Matthew Dalby

Matthew John Dalby FRSE is Professor of Cell Engineering at the University of Glasgow.[1] His research is focused on mesenchymal stem cell interactions with nanotopography,[2][3] with particular focus on the use of metabolomics,[4] to study mechanotransduction.[5]

Matthew Dalby
Born (1972-10-19) 19 October 1972
Alma materQueen Mary University of London
Known fornanotopography, cell-material interface
Scientific career
Fieldsbiomaterials, mesenchymal stem cells, tissue engineering
InstitutionsUniversity of Glasgow
ThesisHydroxyapatite/polyethylene composite: an in vitro study of osteoblast response to composition and topography (2001)
Doctoral advisorWilliam Bonfield, Lucy Di Silvio
Other academic advisorsAdam Curtis
WebsiteProfessor Matthew Dalby Centre for the Cellular Microenvironment

He was part of a team, led by Prof Manuel Salmeron-Sanchez, who developed bone growth technology that was used in Eva the Large Münsterländer to save her leg from amputation [6].

He completed his PhD in Biomedical Materials at Queen Mary University of London in 2001. He has an h-index of 61.[7]


  2. McNamara, L. E.; McMurray, R. J.; Biggs, M. J. P.; Kantawong, F.; Oreffo, R. O. C.; Dalby, M. J. (2010). "Nanotopographical Control of Stem Cell Differentiation". Journal of Tissue Engineering. 1 (1): 120623. doi:10.4061/2010/120623. ISSN 2041-7314. PMC 3042612. PMID 21350640.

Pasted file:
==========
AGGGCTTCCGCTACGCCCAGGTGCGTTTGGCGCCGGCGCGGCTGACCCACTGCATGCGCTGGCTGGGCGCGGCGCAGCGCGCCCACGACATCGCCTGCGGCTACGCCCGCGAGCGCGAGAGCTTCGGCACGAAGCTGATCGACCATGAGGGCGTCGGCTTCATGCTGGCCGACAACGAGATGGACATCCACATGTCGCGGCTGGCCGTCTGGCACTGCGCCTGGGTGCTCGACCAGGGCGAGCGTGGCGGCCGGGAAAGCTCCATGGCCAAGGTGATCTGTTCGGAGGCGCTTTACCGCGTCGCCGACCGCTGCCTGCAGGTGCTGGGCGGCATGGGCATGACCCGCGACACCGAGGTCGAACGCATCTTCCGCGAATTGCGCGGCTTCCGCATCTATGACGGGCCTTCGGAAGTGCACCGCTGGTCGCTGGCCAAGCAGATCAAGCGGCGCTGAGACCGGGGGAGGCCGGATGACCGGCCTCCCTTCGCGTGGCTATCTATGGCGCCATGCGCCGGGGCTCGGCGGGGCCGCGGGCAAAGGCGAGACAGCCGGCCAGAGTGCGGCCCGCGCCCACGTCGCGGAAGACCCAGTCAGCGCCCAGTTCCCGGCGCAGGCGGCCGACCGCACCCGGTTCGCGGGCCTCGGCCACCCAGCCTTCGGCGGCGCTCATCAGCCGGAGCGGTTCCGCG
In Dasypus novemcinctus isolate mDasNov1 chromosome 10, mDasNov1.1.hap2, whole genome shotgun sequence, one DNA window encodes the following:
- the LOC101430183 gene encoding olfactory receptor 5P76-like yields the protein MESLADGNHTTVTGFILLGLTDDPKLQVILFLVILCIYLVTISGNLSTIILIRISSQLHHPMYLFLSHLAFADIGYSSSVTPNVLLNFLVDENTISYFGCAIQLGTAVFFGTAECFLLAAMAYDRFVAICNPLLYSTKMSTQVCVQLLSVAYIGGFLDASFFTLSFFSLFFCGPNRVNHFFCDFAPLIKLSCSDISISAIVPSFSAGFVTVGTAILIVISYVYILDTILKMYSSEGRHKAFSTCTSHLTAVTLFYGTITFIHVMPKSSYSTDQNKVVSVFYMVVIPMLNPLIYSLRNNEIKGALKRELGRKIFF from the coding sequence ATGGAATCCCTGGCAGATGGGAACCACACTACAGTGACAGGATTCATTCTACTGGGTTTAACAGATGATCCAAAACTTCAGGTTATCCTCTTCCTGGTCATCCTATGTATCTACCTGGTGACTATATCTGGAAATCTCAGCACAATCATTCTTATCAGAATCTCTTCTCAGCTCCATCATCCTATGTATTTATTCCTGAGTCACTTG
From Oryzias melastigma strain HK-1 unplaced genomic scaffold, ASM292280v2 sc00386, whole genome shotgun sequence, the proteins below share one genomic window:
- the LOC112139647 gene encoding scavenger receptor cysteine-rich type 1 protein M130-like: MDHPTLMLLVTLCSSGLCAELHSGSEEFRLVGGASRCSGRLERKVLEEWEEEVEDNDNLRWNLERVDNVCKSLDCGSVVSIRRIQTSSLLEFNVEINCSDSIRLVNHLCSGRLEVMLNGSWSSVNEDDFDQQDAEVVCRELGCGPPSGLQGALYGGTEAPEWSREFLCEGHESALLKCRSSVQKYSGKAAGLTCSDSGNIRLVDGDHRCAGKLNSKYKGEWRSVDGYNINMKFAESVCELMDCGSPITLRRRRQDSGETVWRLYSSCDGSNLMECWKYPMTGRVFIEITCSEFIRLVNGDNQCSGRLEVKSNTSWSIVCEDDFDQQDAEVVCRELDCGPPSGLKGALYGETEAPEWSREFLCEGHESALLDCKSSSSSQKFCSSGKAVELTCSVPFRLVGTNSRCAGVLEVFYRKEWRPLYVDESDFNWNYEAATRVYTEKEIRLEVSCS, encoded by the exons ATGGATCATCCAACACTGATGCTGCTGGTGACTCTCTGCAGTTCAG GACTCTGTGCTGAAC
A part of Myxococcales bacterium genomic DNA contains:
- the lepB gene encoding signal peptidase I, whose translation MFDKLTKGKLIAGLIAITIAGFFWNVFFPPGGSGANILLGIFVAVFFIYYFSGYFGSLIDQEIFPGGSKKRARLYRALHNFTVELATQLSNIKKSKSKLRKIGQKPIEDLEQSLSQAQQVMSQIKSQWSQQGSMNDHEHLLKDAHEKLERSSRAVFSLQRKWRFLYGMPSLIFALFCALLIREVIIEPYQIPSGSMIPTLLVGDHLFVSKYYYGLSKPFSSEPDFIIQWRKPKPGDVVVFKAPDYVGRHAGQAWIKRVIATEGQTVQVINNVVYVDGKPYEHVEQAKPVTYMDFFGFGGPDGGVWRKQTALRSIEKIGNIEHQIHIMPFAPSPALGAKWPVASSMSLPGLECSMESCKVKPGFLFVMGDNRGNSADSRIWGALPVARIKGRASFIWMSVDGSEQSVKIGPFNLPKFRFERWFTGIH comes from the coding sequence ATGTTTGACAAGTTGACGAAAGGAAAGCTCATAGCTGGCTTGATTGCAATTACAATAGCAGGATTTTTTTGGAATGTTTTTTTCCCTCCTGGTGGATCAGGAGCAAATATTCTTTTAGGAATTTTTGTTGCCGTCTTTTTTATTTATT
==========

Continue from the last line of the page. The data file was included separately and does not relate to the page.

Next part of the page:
3. Dalby, Matthew J.; Gadegaard, Nikolaj; Tare, Rahul; Andar, Abhay; Riehle, Mathis O.; Herzyk, Pawel; Wilkinson, Chris D. W.; Oreffo, Richard O. C. (2007). "The control of human mesenchymal cell differentiation using nanoscale symmetry and disorder". Nature Materials. 6 (12): 997–1003. doi:10.1038/nmat2013. ISSN 1476-1122. PMID 17891143.
  4. "Professor Matthew Dalby". University of Glasgow. Retrieved 4 April 2018.
  5. McMurray RJ, Dalby MJ, Tsimbouri PM (May 2015). "Using biomaterials to study stem cell mechanotransduction, growth and differentiation" (PDF). Journal of Tissue Engineering and Regenerative Medicine. 9 (5): 528–39. doi:10.1002/term.1957. PMID 25370612.
  7. "Matthew Dalby". Google Scholar. Retrieved 1 Nov 2018.
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